You are here: Home / Media / Supermarket development rejected by court

Supermarket development rejected by court

Relief for some, as a community’s battle to keep The Hive in Erskineville free of development, comes to an end. An appeal by developer, Arto Management, was unsuccessful in the Land and Environment Court. The Council had earlier rejected the application for a two-storey supermarket on Erskineville Road, as a result of the proposal’s scale, intensity, traffic generation and adverse impact on the village reports Ellice Mol in the South Sydney Herald of February 2009.

Commissioner Trevor Bly said the $12 million development would create significant traffic consequences and erode the amenity and character of Erskineville village.

“The planning controls at Erskineville are designed to encourage smaller scale retail to service the local area and hence retain a village quality. A large supermarket would have changed the area’s character and generated significant traffic on the village’s already congested streets,” said Deputy Lord Mayor Marcelle Hoff, after the court made its decision on Tuesday January 13.

It has been over 15 months since the application was first seen by local residents.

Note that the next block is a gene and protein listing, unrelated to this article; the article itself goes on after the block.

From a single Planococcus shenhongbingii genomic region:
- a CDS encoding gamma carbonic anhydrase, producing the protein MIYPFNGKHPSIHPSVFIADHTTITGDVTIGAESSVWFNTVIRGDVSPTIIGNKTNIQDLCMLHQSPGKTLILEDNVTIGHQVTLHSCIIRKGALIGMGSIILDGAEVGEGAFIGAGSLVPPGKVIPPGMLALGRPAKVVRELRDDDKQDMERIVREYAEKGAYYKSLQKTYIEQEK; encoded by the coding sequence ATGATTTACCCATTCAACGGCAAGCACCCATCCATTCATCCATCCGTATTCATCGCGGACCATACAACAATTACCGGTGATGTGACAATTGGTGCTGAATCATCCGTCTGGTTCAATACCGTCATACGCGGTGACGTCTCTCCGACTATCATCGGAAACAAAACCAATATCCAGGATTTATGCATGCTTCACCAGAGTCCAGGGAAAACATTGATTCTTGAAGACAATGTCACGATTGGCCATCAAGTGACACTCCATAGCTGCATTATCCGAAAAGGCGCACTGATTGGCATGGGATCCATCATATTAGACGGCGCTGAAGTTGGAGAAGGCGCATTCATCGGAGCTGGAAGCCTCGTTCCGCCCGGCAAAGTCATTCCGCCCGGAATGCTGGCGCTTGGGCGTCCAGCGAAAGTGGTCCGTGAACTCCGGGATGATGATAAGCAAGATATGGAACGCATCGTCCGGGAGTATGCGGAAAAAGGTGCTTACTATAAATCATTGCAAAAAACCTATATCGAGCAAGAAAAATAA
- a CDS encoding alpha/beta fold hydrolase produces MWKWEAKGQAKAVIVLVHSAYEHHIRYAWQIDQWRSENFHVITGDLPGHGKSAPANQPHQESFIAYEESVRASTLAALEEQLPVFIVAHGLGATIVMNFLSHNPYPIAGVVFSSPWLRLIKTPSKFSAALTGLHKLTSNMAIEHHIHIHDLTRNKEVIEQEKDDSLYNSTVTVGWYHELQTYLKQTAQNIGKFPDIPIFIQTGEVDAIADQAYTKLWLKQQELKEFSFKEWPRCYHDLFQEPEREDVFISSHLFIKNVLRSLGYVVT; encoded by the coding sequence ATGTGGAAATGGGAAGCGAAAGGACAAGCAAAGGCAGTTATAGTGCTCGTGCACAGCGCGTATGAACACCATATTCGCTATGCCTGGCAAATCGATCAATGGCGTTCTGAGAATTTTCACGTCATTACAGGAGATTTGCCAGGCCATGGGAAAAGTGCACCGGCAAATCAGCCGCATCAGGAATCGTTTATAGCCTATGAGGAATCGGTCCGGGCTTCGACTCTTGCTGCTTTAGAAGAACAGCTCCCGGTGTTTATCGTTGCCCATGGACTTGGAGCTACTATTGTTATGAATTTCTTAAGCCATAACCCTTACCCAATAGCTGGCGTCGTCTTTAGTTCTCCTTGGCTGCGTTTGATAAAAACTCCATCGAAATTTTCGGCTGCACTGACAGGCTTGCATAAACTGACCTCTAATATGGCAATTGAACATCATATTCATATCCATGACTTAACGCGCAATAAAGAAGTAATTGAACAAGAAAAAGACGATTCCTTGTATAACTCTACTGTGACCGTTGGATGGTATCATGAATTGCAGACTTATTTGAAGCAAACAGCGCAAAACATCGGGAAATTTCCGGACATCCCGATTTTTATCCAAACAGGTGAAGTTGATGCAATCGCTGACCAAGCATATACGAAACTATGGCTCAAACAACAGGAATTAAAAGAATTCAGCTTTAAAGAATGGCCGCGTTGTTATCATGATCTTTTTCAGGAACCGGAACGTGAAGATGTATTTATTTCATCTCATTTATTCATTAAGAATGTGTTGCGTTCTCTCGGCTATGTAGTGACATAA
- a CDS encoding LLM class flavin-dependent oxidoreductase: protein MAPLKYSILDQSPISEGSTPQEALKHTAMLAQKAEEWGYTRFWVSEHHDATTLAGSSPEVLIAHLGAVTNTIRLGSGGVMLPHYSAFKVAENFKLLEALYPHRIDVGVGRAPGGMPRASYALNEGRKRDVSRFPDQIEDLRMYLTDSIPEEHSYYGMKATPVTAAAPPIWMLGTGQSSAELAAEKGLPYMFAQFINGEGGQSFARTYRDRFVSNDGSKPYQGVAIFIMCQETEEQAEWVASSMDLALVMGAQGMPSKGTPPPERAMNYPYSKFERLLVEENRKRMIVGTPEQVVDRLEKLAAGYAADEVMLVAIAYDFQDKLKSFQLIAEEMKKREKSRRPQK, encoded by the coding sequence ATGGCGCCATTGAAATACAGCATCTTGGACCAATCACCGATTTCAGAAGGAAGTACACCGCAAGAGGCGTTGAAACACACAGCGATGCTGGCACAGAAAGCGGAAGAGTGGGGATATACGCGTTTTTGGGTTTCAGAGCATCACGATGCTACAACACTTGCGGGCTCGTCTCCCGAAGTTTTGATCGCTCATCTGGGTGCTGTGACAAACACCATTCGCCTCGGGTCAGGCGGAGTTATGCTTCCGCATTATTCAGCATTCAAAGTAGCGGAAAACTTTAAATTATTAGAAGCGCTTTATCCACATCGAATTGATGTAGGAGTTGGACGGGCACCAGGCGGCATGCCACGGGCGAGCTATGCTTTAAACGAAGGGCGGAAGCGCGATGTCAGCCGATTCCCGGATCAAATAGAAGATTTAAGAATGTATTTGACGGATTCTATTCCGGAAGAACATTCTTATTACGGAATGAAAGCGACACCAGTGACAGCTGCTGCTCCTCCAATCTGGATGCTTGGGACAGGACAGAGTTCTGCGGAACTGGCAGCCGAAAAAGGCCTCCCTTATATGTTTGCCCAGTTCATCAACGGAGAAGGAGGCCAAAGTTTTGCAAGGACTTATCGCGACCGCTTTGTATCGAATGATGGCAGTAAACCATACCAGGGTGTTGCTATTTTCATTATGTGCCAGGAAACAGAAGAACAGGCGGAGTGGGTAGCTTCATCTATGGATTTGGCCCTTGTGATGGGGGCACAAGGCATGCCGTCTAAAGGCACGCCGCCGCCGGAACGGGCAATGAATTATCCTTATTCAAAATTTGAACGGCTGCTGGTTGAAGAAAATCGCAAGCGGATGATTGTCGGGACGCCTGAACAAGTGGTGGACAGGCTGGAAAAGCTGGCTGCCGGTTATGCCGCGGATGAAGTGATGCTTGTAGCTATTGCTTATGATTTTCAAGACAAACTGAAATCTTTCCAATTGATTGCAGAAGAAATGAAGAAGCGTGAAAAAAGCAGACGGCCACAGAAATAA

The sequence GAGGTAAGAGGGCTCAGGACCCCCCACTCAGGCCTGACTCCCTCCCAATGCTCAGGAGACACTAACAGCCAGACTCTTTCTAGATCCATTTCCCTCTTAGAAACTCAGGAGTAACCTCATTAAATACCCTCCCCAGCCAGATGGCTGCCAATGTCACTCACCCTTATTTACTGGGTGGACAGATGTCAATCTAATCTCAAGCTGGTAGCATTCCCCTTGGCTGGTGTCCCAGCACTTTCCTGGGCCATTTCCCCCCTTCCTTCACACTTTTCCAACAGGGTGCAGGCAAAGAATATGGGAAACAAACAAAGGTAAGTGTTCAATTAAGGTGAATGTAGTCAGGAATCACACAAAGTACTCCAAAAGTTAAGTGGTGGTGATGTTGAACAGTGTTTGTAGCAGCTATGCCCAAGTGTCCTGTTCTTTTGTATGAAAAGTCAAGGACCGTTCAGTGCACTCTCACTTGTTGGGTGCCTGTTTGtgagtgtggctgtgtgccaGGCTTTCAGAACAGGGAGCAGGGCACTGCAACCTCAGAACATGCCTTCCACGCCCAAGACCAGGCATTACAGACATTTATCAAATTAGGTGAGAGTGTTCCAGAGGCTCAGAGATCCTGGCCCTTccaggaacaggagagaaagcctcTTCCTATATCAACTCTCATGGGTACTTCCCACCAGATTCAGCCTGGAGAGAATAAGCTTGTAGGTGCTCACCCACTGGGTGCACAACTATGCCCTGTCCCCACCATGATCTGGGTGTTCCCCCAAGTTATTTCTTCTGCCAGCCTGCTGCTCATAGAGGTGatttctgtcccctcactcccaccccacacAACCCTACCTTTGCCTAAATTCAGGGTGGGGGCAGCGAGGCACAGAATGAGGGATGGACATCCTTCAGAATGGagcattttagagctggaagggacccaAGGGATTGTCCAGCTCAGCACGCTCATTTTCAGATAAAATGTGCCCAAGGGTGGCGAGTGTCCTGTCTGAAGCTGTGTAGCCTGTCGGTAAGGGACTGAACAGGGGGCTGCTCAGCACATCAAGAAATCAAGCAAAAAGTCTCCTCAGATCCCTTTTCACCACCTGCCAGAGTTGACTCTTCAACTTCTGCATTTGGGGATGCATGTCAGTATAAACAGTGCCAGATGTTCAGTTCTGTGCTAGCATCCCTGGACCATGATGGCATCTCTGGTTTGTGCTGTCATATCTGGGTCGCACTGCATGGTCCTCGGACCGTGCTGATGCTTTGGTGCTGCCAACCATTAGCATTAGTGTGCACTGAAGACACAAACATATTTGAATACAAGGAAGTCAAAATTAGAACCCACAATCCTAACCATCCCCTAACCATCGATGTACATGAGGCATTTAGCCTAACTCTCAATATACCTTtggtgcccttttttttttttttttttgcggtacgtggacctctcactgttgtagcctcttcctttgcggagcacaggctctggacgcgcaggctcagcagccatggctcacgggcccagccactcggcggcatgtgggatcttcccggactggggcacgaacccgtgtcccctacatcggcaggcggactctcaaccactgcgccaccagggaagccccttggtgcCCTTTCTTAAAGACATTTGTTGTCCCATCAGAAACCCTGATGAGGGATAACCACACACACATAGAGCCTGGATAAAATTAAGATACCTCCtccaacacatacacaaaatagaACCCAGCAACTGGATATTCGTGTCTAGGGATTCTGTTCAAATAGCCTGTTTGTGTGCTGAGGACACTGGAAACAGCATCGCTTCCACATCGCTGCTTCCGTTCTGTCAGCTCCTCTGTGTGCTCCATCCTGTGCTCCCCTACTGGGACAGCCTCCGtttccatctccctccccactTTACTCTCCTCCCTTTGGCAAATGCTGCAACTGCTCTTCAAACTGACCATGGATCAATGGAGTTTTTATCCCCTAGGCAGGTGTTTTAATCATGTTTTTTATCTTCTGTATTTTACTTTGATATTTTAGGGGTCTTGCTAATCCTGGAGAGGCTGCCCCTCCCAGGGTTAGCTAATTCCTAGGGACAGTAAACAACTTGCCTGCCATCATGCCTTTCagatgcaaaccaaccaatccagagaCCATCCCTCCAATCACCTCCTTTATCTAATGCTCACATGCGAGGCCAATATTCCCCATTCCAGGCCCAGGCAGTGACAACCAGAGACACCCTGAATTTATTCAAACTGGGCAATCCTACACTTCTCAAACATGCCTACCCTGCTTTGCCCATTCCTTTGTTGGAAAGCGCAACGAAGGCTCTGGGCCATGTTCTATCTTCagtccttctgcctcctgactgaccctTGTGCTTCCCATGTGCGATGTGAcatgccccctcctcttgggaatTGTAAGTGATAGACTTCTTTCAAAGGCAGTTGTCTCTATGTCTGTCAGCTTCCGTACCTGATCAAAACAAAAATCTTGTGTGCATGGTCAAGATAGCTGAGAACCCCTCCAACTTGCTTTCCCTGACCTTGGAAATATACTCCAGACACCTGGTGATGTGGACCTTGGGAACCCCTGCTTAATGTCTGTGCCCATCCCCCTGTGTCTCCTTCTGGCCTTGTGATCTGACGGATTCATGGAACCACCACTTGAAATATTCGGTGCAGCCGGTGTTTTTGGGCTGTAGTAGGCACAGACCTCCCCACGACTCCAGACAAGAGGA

Paul Howard, from Friends of Erskineville community group, says the City Council needs to be a bit more realistic and pragmatic about these developments.

“The Council policy on development applications needs to be reviewed. As it is now, the Council need only to notify residents within a 75-metre radius of a proposed development,” Mr Howard says.

He says the guidelines are not appropriate when the development is a two-storey, 2,138 square metre building.

Mr Howard says Erskineville has a group of very passionate people who will jealously guard sites where the development proposal is inappropriate.

“The community needs to band together  when we are up against big corporations with lots of resources,” he says.

On the day of the court hearing, 250 people in the community made their presence felt at the site of the unsuccessful development.

Source: South Sydney Herald February 2009